Processes controlling trace-metal transport in surface water contaminated by acid-mine drainage in the Ducktown Mining District, Tennessee

Giehyeon Lee, Gunter Faure

Research output: Contribution to journalArticlepeer-review

16 Citations (Scopus)


Former mining activities lasting 140 years in the Ducktown Mining District, Tennessee, USA, has contaminated the streams draining the district with acid-mine drainage (AMD). North Potato Creek and its major tributary, Burra Burra Creek, are two of the most heavily AMD-impacted streams in the district. The removal of dissolved metals from the water in these creeks is largely attributable to the sorption of Cu, Zn, Co, Al, and Mn on suspended hydroxide precipitates of Fe. The fraction of trace metals remaining in solution decreases with increasing pH in the sequence Pb<Cu<Zn<Co. The concentration of Fe in solution also decreases with increasing pH due to the formation of ferric hydroxide precipitates which accounted for up to 81.4% by weight of the total suspended sediment. The concentration of suspended sediment substantially decreases as the water of North Potato Creek flows through a large settling basin, where 1.3 (±0.3)×106 kg/year of trace-metal-laden suspended sediment would be annually deposited. In spite of this attempt to purify it, the water discharged into the river is acidic (pH 3.6) and still contains high concentrations of dissolved trace metals, which would resorb on to suspended sediment and be ultimately transported to a downstream reservoir, Ocoee No. 3 Lake.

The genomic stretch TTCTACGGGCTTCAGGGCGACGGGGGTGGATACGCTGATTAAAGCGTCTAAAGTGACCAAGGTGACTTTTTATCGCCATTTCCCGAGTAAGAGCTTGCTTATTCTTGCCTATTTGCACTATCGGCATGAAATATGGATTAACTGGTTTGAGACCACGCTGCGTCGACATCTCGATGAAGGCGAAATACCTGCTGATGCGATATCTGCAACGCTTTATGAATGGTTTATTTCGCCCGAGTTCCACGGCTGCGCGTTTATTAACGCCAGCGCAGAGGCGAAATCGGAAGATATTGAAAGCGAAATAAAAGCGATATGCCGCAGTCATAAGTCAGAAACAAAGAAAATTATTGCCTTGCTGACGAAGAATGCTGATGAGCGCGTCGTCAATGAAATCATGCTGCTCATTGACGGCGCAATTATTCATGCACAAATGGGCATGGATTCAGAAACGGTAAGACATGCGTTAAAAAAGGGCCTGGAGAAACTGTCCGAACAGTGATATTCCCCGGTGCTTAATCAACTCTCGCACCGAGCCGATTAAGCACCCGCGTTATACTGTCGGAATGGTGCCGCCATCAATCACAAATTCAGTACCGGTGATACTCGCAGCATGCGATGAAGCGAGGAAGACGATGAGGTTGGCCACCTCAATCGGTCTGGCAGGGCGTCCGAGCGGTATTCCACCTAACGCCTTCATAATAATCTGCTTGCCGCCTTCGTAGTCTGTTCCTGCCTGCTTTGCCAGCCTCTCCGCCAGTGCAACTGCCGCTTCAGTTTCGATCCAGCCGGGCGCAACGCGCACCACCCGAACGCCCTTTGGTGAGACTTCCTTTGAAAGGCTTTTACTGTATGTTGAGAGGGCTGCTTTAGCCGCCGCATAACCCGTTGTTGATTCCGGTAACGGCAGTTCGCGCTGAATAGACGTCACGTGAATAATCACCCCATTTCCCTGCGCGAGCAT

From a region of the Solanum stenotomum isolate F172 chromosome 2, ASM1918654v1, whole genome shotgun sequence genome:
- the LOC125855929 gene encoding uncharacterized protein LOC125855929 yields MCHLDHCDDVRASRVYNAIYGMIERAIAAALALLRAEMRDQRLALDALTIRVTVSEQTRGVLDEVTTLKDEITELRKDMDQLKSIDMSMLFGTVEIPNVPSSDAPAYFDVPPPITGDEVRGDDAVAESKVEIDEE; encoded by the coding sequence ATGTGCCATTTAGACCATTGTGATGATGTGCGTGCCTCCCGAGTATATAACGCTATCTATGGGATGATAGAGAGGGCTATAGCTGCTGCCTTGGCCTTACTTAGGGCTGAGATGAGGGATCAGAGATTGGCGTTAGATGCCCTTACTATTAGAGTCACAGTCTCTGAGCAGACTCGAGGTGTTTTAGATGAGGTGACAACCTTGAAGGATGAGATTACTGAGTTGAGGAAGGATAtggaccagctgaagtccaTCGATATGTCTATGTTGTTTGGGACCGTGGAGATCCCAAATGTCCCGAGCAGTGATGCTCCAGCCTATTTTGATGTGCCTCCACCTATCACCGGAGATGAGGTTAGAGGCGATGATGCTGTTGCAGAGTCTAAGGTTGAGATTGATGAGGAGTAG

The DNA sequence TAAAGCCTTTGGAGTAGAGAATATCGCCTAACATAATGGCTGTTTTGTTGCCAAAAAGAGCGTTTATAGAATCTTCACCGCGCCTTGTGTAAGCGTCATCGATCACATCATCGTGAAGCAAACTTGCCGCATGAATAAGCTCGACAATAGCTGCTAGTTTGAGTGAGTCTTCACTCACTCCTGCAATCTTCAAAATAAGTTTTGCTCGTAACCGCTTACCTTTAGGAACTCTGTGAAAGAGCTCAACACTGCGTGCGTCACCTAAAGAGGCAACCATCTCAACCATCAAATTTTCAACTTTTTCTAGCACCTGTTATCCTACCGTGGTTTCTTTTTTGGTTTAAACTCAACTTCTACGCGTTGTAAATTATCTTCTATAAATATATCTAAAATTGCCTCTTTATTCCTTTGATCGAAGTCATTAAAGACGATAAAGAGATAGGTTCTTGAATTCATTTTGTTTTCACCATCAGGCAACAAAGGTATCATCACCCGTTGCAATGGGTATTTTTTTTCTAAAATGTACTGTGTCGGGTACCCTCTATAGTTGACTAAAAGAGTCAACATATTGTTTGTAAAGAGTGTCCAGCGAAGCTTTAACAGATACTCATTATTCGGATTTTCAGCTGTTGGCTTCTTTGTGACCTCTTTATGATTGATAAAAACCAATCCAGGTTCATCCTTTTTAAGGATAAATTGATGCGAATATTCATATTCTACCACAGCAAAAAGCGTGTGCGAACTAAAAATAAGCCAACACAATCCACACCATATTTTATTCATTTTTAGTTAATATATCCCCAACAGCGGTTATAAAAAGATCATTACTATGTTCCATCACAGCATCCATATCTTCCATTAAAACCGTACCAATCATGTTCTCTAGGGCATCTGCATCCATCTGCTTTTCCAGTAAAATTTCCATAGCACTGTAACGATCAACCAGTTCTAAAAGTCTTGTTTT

Original languageEnglish
Pages (from-to)221-232
Number of pages12
JournalWater, Air, and Soil Pollution
Issue number1-4
Publication statusPublished - 2007 Nov

Bibliographical note

Funding Information:
Acknowledgments The authors express gratitude for valuable discussions to Jerry M. Bigham on the characterization of suspended sediment and to Douglas E. Pride on the history and the mines of the Ducktown Mining District. This work was supported by the Graduate Student Alumni Research Award of the Graduate School of The Ohio State University and the Korean Research Foundation (KRF-2005-070-C00137).

All Science Journal Classification (ASJC) codes

  • Environmental Engineering
  • Environmental Chemistry
  • Ecological Modelling
  • Water Science and Technology
  • Pollution


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